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Chapter 22: The Great Depression Begins

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Eileen Brown

on 16 April 2018

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Transcript of Chapter 22: The Great Depression Begins

Bank and Business Failures
Money was quickly withdrawn from banks
No gov't insurance on bank accounts
Run on a bank
Chapter 22: The Great Depression Begins
Hoover Takes the Nation
1928 election: Herbert Hoover (R) against
Alfred E. Smith
Hoover cited the prosperous times of Republican administration
"final triumph over poverty"
Consumer Culture
Living on credit / installment plans
Uneven distribution of income
Rising prices but wages freeze
Installment plans feed off of the income gap
The Nation's Economy is Sick
Industries in Trouble
Railroads and coal mining
Housing market dropped
Dreams of Riches in the Stock Market
Dow Jones Industrial Average
Gauges how well the stock market is doing
30 large companies serve as an indicator
Stocks rose and many bought shares
Bull Market
Farmers Need a Lift
Crops were high demand during WWI
Loans = new equipment & land
= increased production
- buying stock, expecting a quick profit, and not considering risks
Stock prices did not reflect a company's worth
Buying on the margin
- putting a down payment on stock and borrowing the rest
If the stock declines no way to pay off loans
The Stock Market Crashes
Value of stocks were declining
Fall 1929 investors panicked and started to sell
October 29 - Black Tuesday
Prices plummeted
Beginning of the Great Depression
Financial Collapse
The Great Depression
- 1929 - 1940
Bad economy and high unemployment
The Crash NOT the only reason for the G.D.

World Wide Shock Waves
1930 -
Hawley-Smoot Tariff Act
Protect American farmers and manufactures
Opposite effect
Unemployment in export industries
Other countries levy tariffs
Europe still has war debts
Causes of the Great Depression
Tariffs and war debt
= loss of foreign market
Collapse of farming industry
Overproduction followed by drought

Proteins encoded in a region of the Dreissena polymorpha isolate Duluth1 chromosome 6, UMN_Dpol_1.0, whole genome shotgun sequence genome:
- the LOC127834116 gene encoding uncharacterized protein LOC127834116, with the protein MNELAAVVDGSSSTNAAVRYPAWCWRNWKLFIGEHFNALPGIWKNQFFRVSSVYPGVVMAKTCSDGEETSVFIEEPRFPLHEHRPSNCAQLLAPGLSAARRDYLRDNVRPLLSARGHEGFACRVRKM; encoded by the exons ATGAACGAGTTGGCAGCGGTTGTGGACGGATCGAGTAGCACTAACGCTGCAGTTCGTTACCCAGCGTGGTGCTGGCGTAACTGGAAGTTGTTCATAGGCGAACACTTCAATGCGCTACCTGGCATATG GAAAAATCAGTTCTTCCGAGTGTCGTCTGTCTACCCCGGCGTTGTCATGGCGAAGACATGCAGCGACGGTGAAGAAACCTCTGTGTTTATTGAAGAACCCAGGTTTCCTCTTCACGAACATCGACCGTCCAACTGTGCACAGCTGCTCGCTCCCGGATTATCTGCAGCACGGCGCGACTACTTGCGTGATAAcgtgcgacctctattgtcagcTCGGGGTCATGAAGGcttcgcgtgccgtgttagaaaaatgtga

Availability of easy credit
Unequal distribution of wealth

The Depression in Rural Areas
Many farmers lost their land
Tenant farming
The Dust Bowl
1930s Drought in the Great Plains
Farmers and sharecroppers moved west to CA for jobs
Dorothea Lange - photographer
"Okies" negative term for the migrant workers
About 300,000 men became transient
Traveled looking for jobs
Railroad box cars
Under bridges
Homeless shelters
Helped each other out
Chalked symbols
Effects of the American Family
Importance of family unity
Family entertainment
Many women canned food or sewed clothes
Women received a lower salary
Some thought married women should not take jobs
Some companies refused to hire
Jobs were temporary or seasonal
Begging seen as shameful

Children Suffer Hardships
Poor diet and money for healthcare
Budgets cut for schools and welfare programs
Many went to work or left home
Freight trains
"Wild boys" or "Hoover tourists"
Social and Psychological Effects
Loss of will to survive
Sacrifices to achieve financial security
Doctors, marriage, education
Habits of saving developed
Hoover Struggles with the Depression
Herbert Hoover
- economy will fix itself
Opposed federal welfare or direct relief
Weakens people's respect
Called together leaders in business and labor
Ease the economic issues
Work together
Boulder Dam
Proposed by Hoover years earlier
Generate electricity and flood control
$700 million public works program
1930 Congressional Elections
Democratic majority
Hoover Takes Action
Federal Home Loan Bank Act
1932, lowered mortgage rates and farmers could refinance to avoid foreclosure
Reconstruction Finance Corporation (RFC)
1932, up to $2 billion emergency financing for banks, insurance companies, rail roads, and other large businesses

Hoover blankets
Hoover flags
Money from the RFC would "trickle down" to the average citizen
Many argued that direct relief was still needed
Gassing the Bonus Army
WWI vets traveled to Washington DC
The Bonus Army
Came to support the Patman Bill
A bonus to WWI vets - not adequately compensated
Congressman Patman - paid out immediately
Hoover opposed the legislature
Respected the right for peaceful protest
The bill was not passed
Hoover asked the men to leave
Many stayed
1,000 troops were sent in to disband the camp
MacArthur and Eisenhower
Violence ensued
Tear bombs
Three pictures by Lange
After the War prices dropped by almost half
McNary-Haugen Bill -
Price Supports
Government would buy surplus and sell on the world market
President Coolidge vetoed the bill (twice)
(Do not forget the Fordney-McCumber Tariff - 1922.)
Daily struggle put a strain on families
Men and unemployment
Hardship and Suffering During the Depression

Depression in the Cities
Evictions meant people were forced to sleep in parks or sewers
were built
Waited on
bread lines
Charitable organizations or public agencies
No federal
direct relief
Cash payments or food
Racial tensions increased
Higher unemployment rates for African Americans and Hispanics
People of Mexican descent were moved to Mexico
Competition for jobs
Farmers destroyed crops rather than sell it at a loss
Farm holidays - refusal to work
Road blockages
Food shortages would raise crop prices
Full transcript